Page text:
A successful entrepreneur shares her thoughts on business success and failure.

How Writing a Story Can Strangle Your Business

writing a storyI was helping a friend out with her business recently…giving her some advice and coaching on pricing. She is setting up a workshop to teach others how to start a business in her niche. I felt her price for the workshop was too low, and told her so.

Her response: “Well, these people are just starting out…they don’t have a whole lot of money, right?”

I replied: “Be careful. Don’t write the story for your potential customers.”

What Does “Writing the Story” Mean?

We all have a story: a compilation of thoughts and beliefs that got us to where we are today. Where we go wrong is that we tend to assume that everyone else’s story is the same as our story. Case in point: my friend started her business from basically nothing, and wouldn’t have had thousands of dollars to throw at a workshop teaching her how to start her type of business.

But there are plenty of people out there who have several thousand extra dollars and want to use that to create a sustainable income doing something they love. Some of those people will become her customers. She can’t write the story that everyone starting her type of business doesn’t have the money to invest in a workshop on how to run a business the right way.

We often “write the story” for others when we are afraid of doing something. Here’s one that happened to me recently. As you know, I’ve been helping review Profit Instruments. I’ve also been guest posting a lot, and as it happened, two guest posts of mine ran this week on two other popular blogs, resulting in a huge influx of new traffic and brand-new subscribers.

As I sent the launch emails yesterday and the day before, I wondered if I should somehow not send the emails to people who had just subscribed to my list. Here was the story I wrote for them: “They just subscribed in order to receive great content, and the first thing I’m going to send them is a pitch. My long-time subscribers know pitching is incredibly rare for me, but new subscribers won’t, and I may alienate them.”

Wow…that’s quite a story! Ultimately, I realized I couldn’t, and shouldn’t, write this story for them. It may be true that I alienated a few subscribers. However, it would probably also be true that I would lose sales by not sending that email to new subscribers. When in doubt, do what’s best for your business. I sent the email even to new subscribers.

Where Are You Writing the Story?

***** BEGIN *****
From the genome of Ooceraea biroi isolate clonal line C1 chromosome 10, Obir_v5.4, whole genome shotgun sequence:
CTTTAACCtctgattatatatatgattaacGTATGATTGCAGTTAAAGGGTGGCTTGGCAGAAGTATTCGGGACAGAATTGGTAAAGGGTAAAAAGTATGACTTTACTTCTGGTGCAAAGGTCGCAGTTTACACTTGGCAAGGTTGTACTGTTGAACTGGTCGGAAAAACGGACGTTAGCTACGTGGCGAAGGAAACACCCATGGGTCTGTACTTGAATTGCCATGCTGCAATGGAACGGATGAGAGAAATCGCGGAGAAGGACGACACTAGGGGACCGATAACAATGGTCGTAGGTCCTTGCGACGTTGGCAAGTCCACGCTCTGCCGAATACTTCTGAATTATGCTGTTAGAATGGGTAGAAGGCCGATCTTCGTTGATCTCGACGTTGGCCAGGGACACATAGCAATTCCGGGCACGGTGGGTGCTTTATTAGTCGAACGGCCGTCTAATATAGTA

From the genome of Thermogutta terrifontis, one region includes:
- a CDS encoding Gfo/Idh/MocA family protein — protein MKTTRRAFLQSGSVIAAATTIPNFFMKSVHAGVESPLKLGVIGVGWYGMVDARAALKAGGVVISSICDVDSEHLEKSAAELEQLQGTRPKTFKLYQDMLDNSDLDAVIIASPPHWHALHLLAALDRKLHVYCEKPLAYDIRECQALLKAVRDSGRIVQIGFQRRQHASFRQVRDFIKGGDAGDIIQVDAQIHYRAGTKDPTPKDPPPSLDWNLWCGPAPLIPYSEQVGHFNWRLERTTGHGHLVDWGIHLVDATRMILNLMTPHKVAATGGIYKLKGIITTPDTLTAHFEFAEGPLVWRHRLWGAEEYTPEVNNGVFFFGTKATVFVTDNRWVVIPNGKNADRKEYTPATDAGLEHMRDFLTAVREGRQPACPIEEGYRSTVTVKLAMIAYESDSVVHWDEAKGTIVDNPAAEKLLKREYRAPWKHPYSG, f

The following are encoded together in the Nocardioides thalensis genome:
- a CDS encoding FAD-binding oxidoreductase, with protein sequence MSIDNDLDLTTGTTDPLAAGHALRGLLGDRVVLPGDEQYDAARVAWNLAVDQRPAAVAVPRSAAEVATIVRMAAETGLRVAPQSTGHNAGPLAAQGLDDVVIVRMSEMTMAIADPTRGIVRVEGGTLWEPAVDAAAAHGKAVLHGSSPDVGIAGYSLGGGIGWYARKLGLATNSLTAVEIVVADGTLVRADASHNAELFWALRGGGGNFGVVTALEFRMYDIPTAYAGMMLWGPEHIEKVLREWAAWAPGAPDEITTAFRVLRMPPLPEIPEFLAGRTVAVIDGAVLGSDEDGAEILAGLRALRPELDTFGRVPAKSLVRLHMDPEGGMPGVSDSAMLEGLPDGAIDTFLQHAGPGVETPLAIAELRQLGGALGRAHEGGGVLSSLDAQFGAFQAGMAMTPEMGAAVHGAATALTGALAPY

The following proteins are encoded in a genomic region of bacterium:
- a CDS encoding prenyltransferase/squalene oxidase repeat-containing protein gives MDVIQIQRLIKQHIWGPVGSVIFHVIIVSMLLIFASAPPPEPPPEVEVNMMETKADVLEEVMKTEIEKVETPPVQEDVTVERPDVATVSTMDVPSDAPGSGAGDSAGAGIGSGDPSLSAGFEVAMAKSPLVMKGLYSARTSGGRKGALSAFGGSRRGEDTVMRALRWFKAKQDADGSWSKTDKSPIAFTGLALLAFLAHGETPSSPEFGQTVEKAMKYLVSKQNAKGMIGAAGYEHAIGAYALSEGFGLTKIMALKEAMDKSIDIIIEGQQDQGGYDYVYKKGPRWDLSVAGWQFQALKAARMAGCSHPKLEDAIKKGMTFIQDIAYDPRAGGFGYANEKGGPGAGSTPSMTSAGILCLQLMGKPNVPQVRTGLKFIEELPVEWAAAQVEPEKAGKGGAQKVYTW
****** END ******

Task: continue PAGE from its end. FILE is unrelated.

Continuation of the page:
Are you “writing the story” for potential customers of yours? Are you afraid to send out a pitch for something that’s amazing and would help many of them, because you fear you may alienate a few of them? How about writing the story about how they wouldn’t be able to afford increased prices?

Ultimately, all stories have a root in your own fears–rejection and/or not being liked by others are two of the most common ones. It’s true that when you pitch a product (any product!), some people will complain. But others will buy it. Same with raising your prices…there will be some complaints, but most of your customers will stick around, assuming they enjoy doing business with you and you deliver great value to them.

Overcoming the stories we write in our heads is one of the most difficult tasks in any business. We all want to be loved and accepted, and the stories we write are an “easy way out”–a way to tell ourselves it’s okay to not rock the boat. But rocking the boat, making pitches, and raising prices are what you have to do to run a successful business.

Even seasoned entrepreneurs struggle with this, so you’re not alone. I catch myself writing the story constantly. Once you’re aware of the fact that you’re writing the story, however, you can stop the process in its tracks, recognize your inner fear behind it, and boldly do the right thing anyway.

Where has writing the story for your customers held you back in your business? What are you doing to overcome it? Let me know in the comments!

Recommended Reading:
Here are the guest posts I wrote for other blogs recently. Read them all; they’re all worth your time:

My friends Pace and Kyeli wrote a whole book about how we assume everyone else’s story is the same as our story. I own it and it’s a great read. Check it out: The Usual Error.

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